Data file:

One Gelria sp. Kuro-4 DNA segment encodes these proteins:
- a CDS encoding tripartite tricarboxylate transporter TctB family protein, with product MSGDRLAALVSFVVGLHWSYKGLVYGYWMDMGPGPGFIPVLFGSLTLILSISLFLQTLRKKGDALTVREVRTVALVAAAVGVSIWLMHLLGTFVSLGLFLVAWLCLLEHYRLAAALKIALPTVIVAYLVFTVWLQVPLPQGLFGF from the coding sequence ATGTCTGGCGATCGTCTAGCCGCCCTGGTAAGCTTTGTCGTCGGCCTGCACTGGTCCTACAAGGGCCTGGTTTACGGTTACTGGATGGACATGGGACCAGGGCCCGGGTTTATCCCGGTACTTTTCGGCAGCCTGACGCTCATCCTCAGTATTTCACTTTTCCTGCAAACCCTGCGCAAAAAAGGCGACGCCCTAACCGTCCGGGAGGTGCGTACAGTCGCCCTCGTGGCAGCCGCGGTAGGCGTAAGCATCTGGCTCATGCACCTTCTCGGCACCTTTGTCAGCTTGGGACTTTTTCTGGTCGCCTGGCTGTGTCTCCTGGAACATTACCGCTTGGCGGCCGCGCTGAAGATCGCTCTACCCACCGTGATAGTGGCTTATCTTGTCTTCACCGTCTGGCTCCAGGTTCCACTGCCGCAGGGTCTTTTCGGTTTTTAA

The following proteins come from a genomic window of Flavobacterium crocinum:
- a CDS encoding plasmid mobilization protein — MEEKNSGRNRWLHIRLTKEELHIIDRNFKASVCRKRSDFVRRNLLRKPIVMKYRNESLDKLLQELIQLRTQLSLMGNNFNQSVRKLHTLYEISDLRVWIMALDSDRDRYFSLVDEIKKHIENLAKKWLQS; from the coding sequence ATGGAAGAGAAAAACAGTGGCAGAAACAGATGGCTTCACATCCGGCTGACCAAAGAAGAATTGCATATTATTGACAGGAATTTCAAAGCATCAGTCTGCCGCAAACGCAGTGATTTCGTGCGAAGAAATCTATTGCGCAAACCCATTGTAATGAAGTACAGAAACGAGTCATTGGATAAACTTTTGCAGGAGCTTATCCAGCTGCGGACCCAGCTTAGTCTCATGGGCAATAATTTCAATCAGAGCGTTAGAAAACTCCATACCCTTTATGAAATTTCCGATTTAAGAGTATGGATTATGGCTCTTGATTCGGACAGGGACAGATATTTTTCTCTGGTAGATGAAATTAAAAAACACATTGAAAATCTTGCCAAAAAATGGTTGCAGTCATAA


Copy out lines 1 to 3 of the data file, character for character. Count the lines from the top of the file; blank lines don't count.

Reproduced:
One Gelria sp. Kuro-4 DNA segment encodes these proteins:
- a CDS encoding tripartite tricarboxylate transporter TctB family protein, with product MSGDRLAALVSFVVGLHWSYKGLVYGYWMDMGPGPGFIPVLFGSLTLILSISLFLQTLRKKGDALTVREVRTVALVAAAVGVSIWLMHLLGTFVSLGLFLVAWLCLLEHYRLAAALKIALPTVIVAYLVFTVWLQVPLPQGLFGF from the coding sequence ATGTCTGGCGATCGTCTAGCCGCCCTGGTAAGCTTTGTCGTCGGCCTGCACTGGTCCTACAAGGGCCTGGTTTACGGTTACTGGATGGACATGGGACCAGGGCCCGGGTTTATCCCGGTACTTTTCGGCAGCCTGACGCTCATCCTCAGTATTTCACTTTTCCTGCAAACCCTGCGCAAAAAAGGCGACGCCCTAACCGTCCGGGAGGTGCGTACAGTCGCCCTCGTGGCAGCCGCGGTAGGCGTAAGCATCTGGCTCATGCACCTTCTCGGCACCTTTGTCAGCTTGGGACTTTTTCTGGTCGCCTGGCTGTGTCTCCTGGAACATTACCGCTTGGCGGCCGCGCTGAAGATCGCTCTACCCACCGTGATAGTGGCTTATCTTGTCTTCACCGTCTGGCTCCAGGTTCCACTGCCGCAGGGTCTTTTCGGTTTTTAA

The following proteins come from a genomic window of Flavobacterium crocinum: